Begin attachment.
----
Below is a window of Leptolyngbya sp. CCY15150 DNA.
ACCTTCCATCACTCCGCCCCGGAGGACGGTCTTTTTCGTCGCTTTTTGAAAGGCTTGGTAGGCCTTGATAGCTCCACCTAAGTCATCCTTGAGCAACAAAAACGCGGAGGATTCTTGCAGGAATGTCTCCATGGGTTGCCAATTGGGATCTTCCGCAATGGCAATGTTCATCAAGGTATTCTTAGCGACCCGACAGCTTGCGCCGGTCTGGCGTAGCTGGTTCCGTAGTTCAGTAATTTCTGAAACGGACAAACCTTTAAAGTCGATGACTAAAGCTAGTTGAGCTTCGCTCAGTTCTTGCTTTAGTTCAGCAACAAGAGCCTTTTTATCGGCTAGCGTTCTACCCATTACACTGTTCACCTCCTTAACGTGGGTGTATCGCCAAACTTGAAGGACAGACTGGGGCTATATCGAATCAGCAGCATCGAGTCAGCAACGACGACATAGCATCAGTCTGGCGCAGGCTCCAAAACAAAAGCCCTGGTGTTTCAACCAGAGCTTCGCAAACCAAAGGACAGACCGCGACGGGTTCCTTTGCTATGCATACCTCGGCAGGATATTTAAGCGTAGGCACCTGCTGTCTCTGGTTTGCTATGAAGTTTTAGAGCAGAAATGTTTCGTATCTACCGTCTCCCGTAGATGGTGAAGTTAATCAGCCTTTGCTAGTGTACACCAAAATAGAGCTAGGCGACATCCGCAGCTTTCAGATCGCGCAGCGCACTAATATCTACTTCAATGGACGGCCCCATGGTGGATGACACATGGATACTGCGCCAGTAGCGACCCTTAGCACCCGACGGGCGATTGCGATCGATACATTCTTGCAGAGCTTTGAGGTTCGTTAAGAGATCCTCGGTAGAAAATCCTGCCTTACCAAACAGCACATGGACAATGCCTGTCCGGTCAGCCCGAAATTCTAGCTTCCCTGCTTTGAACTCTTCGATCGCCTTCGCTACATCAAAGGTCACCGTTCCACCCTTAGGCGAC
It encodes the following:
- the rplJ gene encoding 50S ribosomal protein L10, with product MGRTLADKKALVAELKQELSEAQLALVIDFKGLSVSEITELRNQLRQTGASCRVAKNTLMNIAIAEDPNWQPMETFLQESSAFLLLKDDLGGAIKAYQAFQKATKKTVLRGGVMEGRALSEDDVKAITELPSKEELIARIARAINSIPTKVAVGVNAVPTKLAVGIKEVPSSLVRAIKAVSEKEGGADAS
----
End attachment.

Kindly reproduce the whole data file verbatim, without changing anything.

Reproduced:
Below is a window of Leptolyngbya sp. CCY15150 DNA.
ACCTTCCATCACTCCGCCCCGGAGGACGGTCTTTTTCGTCGCTTTTTGAAAGGCTTGGTAGGCCTTGATAGCTCCACCTAAGTCATCCTTGAGCAACAAAAACGCGGAGGATTCTTGCAGGAATGTCTCCATGGGTTGCCAATTGGGATCTTCCGCAATGGCAATGTTCATCAAGGTATTCTTAGCGACCCGACAGCTTGCGCCGGTCTGGCGTAGCTGGTTCCGTAGTTCAGTAATTTCTGAAACGGACAAACCTTTAAAGTCGATGACTAAAGCTAGTTGAGCTTCGCTCAGTTCTTGCTTTAGTTCAGCAACAAGAGCCTTTTTATCGGCTAGCGTTCTACCCATTACACTGTTCACCTCCTTAACGTGGGTGTATCGCCAAACTTGAAGGACAGACTGGGGCTATATCGAATCAGCAGCATCGAGTCAGCAACGACGACATAGCATCAGTCTGGCGCAGGCTCCAAAACAAAAGCCCTGGTGTTTCAACCAGAGCTTCGCAAACCAAAGGACAGACCGCGACGGGTTCCTTTGCTATGCATACCTCGGCAGGATATTTAAGCGTAGGCACCTGCTGTCTCTGGTTTGCTATGAAGTTTTAGAGCAGAAATGTTTCGTATCTACCGTCTCCCGTAGATGGTGAAGTTAATCAGCCTTTGCTAGTGTACACCAAAATAGAGCTAGGCGACATCCGCAGCTTTCAGATCGCGCAGCGCACTAATATCTACTTCAATGGACGGCCCCATGGTGGATGACACATGGATACTGCGCCAGTAGCGACCCTTAGCACCCGACGGGCGATTGCGATCGATACATTCTTGCAGAGCTTTGAGGTTCGTTAAGAGATCCTCGGTAGAAAATCCTGCCTTACCAAACAGCACATGGACAATGCCTGTCCGGTCAGCCCGAAATTCTAGCTTCCCTGCTTTGAACTCTTCGATCGCCTTCGCTACATCAAAGGTCACCGTTCCACCCTTAGGCGAC
It encodes the following:
- the rplJ gene encoding 50S ribosomal protein L10, with product MGRTLADKKALVAELKQELSEAQLALVIDFKGLSVSEITELRNQLRQTGASCRVAKNTLMNIAIAEDPNWQPMETFLQESSAFLLLKDDLGGAIKAYQAFQKATKKTVLRGGVMEGRALSEDDVKAITELPSKEELIARIARAINSIPTKVAVGVNAVPTKLAVGIKEVPSSLVRAIKAVSEKEGGADAS